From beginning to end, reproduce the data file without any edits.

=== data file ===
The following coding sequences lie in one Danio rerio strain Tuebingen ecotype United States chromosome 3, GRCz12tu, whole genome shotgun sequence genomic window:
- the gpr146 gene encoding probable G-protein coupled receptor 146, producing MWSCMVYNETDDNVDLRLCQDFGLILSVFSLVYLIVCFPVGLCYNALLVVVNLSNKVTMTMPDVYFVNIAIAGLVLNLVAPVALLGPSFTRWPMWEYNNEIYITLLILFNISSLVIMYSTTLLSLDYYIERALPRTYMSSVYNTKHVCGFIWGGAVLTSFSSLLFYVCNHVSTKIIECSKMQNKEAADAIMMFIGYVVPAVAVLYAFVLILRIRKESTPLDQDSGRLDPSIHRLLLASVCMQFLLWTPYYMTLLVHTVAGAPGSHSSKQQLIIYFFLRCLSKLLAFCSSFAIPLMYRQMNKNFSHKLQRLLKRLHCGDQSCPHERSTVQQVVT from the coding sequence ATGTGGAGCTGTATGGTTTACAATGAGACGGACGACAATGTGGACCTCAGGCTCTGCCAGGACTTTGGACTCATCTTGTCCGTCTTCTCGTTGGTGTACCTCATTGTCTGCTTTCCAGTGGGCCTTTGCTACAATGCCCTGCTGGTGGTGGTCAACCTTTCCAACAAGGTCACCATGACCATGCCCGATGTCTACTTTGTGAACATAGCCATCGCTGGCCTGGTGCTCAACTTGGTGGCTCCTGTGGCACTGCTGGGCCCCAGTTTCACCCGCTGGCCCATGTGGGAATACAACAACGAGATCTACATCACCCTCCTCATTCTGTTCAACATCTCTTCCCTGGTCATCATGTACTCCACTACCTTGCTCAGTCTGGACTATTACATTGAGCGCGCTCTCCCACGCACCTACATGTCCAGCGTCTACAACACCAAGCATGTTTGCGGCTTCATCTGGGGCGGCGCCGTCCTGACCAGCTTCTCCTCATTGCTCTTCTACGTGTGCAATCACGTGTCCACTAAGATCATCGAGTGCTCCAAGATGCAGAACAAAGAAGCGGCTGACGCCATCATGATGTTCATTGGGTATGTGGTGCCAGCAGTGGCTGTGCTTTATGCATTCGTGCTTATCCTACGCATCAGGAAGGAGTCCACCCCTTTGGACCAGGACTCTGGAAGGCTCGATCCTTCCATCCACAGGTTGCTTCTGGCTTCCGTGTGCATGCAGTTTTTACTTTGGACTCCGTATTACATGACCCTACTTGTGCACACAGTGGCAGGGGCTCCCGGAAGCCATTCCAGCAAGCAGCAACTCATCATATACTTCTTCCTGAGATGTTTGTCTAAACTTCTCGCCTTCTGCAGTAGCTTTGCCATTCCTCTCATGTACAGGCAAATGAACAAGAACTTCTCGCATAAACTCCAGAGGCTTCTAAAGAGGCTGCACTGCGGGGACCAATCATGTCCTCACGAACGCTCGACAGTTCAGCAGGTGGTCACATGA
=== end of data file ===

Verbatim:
The following coding sequences lie in one Danio rerio strain Tuebingen ecotype United States chromosome 3, GRCz12tu, whole genome shotgun sequence genomic window:
- the gpr146 gene encoding probable G-protein coupled receptor 146, producing MWSCMVYNETDDNVDLRLCQDFGLILSVFSLVYLIVCFPVGLCYNALLVVVNLSNKVTMTMPDVYFVNIAIAGLVLNLVAPVALLGPSFTRWPMWEYNNEIYITLLILFNISSLVIMYSTTLLSLDYYIERALPRTYMSSVYNTKHVCGFIWGGAVLTSFSSLLFYVCNHVSTKIIECSKMQNKEAADAIMMFIGYVVPAVAVLYAFVLILRIRKESTPLDQDSGRLDPSIHRLLLASVCMQFLLWTPYYMTLLVHTVAGAPGSHSSKQQLIIYFFLRCLSKLLAFCSSFAIPLMYRQMNKNFSHKLQRLLKRLHCGDQSCPHERSTVQQVVT from the coding sequence ATGTGGAGCTGTATGGTTTACAATGAGACGGACGACAATGTGGACCTCAGGCTCTGCCAGGACTTTGGACTCATCTTGTCCGTCTTCTCGTTGGTGTACCTCATTGTCTGCTTTCCAGTGGGCCTTTGCTACAATGCCCTGCTGGTGGTGGTCAACCTTTCCAACAAGGTCACCATGACCATGCCCGATGTCTACTTTGTGAACATAGCCATCGCTGGCCTGGTGCTCAACTTGGTGGCTCCTGTGGCACTGCTGGGCCCCAGTTTCACCCGCTGGCCCATGTGGGAATACAACAACGAGATCTACATCACCCTCCTCATTCTGTTCAACATCTCTTCCCTGGTCATCATGTACTCCACTACCTTGCTCAGTCTGGACTATTACATTGAGCGCGCTCTCCCACGCACCTACATGTCCAGCGTCTACAACACCAAGCATGTTTGCGGCTTCATCTGGGGCGGCGCCGTCCTGACCAGCTTCTCCTCATTGCTCTTCTACGTGTGCAATCACGTGTCCACTAAGATCATCGAGTGCTCCAAGATGCAGAACAAAGAAGCGGCTGACGCCATCATGATGTTCATTGGGTATGTGGTGCCAGCAGTGGCTGTGCTTTATGCATTCGTGCTTATCCTACGCATCAGGAAGGAGTCCACCCCTTTGGACCAGGACTCTGGAAGGCTCGATCCTTCCATCCACAGGTTGCTTCTGGCTTCCGTGTGCATGCAGTTTTTACTTTGGACTCCGTATTACATGACCCTACTTGTGCACACAGTGGCAGGGGCTCCCGGAAGCCATTCCAGCAAGCAGCAACTCATCATATACTTCTTCCTGAGATGTTTGTCTAAACTTCTCGCCTTCTGCAGTAGCTTTGCCATTCCTCTCATGTACAGGCAAATGAACAAGAACTTCTCGCATAAACTCCAGAGGCTTCTAAAGAGGCTGCACTGCGGGGACCAATCATGTCCTCACGAACGCTCGACAGTTCAGCAGGTGGTCACATGA